One of the Government's favourite "superheads" is calling for a high-level meeting to resolve conflicts over lesson plans as one of his schools battles industrial action.
David Triggs is chief executive of four schools including Unity City Academy in Middlesbrough, where 54 teachers withdrew co-operation with management this week.
The NASUWT union members are unhappy with demands that they submit a copy of their lesson plan after each class. They say it is "oppressive and harassing".
But Mr Triggs said it provided a resource for the future and a surety against parental complaints. He is writing to the Department for Children, Schools and Families, the Training and Development Agency, and teachers' and headteachers' professional associations, inviting them to a summit meeting.
NASUWT members at about 12 other schools have balloted for industrial action over the plans, forcing agreements between the union and headteachers. And National Union of Teachers members in Leeds said this week that they would refuse to hand in short-term lesson plans.
The dispute has often surfaced in primary schools where heads have insisted that teachers provide written plans in advance of every class, to protect against parent complaints and Ofsted inspections.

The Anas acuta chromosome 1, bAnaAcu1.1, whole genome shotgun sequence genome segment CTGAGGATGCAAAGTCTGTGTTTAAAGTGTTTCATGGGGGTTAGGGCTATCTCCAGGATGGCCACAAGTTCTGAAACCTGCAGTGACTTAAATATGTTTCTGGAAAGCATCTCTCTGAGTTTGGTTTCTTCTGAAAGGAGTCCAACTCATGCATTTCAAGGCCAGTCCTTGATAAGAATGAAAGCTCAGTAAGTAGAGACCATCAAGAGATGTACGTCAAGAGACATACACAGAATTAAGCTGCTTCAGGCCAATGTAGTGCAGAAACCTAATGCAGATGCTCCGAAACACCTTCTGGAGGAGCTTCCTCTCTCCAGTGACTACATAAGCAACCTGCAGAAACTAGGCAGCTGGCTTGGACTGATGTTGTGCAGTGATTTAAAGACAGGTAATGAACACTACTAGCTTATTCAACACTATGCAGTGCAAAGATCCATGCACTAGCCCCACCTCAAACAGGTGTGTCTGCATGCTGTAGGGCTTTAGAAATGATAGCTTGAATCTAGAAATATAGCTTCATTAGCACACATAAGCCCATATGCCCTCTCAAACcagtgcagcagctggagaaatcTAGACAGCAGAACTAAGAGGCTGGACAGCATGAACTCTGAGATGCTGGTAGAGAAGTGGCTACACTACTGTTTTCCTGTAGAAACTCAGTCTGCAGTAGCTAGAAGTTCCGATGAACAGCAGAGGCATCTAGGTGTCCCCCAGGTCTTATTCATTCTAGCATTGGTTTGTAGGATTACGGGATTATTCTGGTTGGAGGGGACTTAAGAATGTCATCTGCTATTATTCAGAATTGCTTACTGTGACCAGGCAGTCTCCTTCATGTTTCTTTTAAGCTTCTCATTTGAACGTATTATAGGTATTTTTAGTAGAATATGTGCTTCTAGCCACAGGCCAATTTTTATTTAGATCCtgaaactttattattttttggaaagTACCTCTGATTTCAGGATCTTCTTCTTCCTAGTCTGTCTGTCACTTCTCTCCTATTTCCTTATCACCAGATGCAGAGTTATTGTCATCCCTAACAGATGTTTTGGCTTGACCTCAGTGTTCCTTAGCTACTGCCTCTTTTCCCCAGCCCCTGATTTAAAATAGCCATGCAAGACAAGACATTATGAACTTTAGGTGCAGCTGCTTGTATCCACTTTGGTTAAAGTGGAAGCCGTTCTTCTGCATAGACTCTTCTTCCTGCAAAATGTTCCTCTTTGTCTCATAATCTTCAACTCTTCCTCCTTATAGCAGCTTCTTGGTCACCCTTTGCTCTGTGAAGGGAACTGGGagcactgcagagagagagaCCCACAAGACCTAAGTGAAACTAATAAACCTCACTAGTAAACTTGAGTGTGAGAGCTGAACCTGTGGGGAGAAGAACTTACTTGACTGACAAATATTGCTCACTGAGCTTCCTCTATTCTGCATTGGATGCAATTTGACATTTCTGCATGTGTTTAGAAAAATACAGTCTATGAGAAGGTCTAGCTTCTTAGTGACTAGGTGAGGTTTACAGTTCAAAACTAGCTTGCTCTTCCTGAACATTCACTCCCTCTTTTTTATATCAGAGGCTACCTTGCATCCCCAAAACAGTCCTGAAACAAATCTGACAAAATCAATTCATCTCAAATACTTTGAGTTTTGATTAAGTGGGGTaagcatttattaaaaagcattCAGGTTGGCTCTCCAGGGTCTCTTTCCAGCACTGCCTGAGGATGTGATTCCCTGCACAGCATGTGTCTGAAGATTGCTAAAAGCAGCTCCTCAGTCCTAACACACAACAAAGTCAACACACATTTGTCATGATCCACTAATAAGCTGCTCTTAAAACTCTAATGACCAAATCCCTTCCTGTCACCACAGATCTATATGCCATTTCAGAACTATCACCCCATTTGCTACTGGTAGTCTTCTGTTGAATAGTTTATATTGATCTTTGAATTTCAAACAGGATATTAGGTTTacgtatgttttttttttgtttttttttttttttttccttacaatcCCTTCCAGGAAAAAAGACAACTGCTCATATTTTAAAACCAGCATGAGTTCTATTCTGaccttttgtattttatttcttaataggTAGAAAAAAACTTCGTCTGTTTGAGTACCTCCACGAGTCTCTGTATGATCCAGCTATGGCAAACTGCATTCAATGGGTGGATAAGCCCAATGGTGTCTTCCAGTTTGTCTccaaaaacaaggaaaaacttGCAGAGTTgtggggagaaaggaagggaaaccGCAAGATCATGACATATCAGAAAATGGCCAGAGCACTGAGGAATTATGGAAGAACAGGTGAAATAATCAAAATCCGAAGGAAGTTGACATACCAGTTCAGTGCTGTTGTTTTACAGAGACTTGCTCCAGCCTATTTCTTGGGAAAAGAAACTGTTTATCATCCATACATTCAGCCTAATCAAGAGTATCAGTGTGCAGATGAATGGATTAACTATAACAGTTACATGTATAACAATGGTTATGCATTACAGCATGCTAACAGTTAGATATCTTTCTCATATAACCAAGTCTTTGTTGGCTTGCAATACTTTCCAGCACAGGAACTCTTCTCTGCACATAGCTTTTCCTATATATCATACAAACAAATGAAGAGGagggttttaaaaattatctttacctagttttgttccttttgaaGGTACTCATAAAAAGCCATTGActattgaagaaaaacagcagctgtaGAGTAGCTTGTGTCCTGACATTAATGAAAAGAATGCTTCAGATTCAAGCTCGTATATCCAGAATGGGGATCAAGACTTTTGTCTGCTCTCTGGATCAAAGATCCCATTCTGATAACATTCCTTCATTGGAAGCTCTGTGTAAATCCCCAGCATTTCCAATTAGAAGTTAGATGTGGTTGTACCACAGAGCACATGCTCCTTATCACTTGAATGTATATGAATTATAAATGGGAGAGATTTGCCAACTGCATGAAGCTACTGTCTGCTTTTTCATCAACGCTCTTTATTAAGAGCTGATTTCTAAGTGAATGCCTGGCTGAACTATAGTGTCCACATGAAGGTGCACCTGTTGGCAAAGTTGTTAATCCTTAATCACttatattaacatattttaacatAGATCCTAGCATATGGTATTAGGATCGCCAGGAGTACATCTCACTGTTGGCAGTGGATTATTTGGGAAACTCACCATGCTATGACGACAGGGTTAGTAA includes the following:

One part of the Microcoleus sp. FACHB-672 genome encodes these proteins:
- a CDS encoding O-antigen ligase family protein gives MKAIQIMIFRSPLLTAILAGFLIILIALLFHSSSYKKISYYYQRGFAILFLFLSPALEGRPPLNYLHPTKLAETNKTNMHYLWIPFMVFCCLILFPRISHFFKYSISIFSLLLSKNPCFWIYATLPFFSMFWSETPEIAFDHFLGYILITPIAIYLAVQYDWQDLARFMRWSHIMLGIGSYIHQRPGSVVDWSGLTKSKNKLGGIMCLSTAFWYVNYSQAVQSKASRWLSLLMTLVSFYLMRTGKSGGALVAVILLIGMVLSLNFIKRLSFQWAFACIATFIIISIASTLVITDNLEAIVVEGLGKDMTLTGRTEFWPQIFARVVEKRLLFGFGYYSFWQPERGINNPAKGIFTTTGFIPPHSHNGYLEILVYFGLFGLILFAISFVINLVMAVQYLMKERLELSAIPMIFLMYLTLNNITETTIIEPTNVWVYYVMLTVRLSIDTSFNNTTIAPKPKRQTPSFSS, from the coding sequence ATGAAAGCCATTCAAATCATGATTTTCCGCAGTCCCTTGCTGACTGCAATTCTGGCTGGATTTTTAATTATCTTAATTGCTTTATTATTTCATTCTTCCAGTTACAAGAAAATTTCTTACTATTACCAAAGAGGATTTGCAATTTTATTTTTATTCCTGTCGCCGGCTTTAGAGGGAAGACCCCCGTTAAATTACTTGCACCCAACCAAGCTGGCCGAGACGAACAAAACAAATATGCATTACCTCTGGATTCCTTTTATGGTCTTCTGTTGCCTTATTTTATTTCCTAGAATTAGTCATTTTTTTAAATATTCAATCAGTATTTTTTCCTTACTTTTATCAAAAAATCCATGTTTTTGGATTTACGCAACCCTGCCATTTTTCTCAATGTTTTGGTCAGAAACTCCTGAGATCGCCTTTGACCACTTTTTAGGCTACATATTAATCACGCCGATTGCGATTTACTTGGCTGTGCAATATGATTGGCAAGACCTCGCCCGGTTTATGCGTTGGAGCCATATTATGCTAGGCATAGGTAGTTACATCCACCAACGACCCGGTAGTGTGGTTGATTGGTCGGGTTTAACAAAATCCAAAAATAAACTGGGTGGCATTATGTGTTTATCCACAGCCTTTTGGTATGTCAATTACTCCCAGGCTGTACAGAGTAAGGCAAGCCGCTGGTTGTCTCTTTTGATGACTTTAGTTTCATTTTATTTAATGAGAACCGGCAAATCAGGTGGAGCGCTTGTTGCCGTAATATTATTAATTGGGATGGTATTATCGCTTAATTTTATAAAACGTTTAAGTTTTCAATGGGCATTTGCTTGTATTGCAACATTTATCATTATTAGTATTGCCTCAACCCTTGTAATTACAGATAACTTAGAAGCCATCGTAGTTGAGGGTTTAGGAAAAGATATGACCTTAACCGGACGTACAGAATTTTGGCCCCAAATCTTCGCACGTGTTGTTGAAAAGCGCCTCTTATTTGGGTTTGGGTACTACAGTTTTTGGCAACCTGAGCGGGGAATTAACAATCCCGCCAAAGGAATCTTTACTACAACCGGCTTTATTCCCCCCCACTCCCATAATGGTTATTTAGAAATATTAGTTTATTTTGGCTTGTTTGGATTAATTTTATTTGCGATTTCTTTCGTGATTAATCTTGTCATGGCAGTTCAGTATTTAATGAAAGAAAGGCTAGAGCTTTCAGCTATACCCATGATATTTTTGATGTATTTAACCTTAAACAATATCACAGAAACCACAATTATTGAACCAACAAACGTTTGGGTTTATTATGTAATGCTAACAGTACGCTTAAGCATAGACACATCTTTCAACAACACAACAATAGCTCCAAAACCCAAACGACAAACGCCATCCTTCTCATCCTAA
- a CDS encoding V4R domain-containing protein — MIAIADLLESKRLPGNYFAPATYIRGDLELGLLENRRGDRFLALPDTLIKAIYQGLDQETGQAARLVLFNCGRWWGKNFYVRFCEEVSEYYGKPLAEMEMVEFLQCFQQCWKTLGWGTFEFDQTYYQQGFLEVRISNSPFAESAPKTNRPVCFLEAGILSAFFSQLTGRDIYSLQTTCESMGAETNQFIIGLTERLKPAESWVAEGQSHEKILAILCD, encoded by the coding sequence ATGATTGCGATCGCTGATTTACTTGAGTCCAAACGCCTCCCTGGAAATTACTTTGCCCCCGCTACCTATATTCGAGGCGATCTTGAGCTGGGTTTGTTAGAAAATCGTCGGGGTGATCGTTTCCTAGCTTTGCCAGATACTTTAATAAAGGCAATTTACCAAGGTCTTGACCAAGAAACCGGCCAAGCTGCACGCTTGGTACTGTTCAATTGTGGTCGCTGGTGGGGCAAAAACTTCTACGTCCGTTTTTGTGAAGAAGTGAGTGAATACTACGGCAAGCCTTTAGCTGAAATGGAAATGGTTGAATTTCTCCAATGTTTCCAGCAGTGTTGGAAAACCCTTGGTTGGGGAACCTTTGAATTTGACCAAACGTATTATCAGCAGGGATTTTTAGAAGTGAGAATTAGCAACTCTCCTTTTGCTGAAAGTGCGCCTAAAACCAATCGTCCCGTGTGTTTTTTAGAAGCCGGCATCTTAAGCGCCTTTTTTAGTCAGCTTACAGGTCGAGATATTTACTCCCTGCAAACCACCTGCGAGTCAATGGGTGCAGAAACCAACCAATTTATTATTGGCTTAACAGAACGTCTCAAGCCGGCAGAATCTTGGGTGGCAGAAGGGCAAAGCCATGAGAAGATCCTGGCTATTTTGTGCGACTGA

Unity City Academy does not ask for plans until after classes are taught. Mr Triggs said parents of children at the school, which has recently come out of special measures and has a high proportion of pupils with special needs, were entitled to know these needs are being met.
But Jerry Bartlett, NASUWT deputy general secretary, said the school had shown a lack of trust in teachers' professional judgment.
John Bangs, NUT head of education, welcomed the prospect of a summit. He commended DCSF guidance, which requires only a basic plan for the whole term, but said this had not stopped heads demanding more. "We will always protect members from headteachers who phone on a Friday demanding lesson plans for the Monday," he said.
The DCSF welcomed Mr Triggs' proposal to meet, saying officials would give it careful consideration. "Lesson planning is crucial to ensure pupils enjoy learning and continue to make progress," a spokesman said.
Analysis, pages 18-19.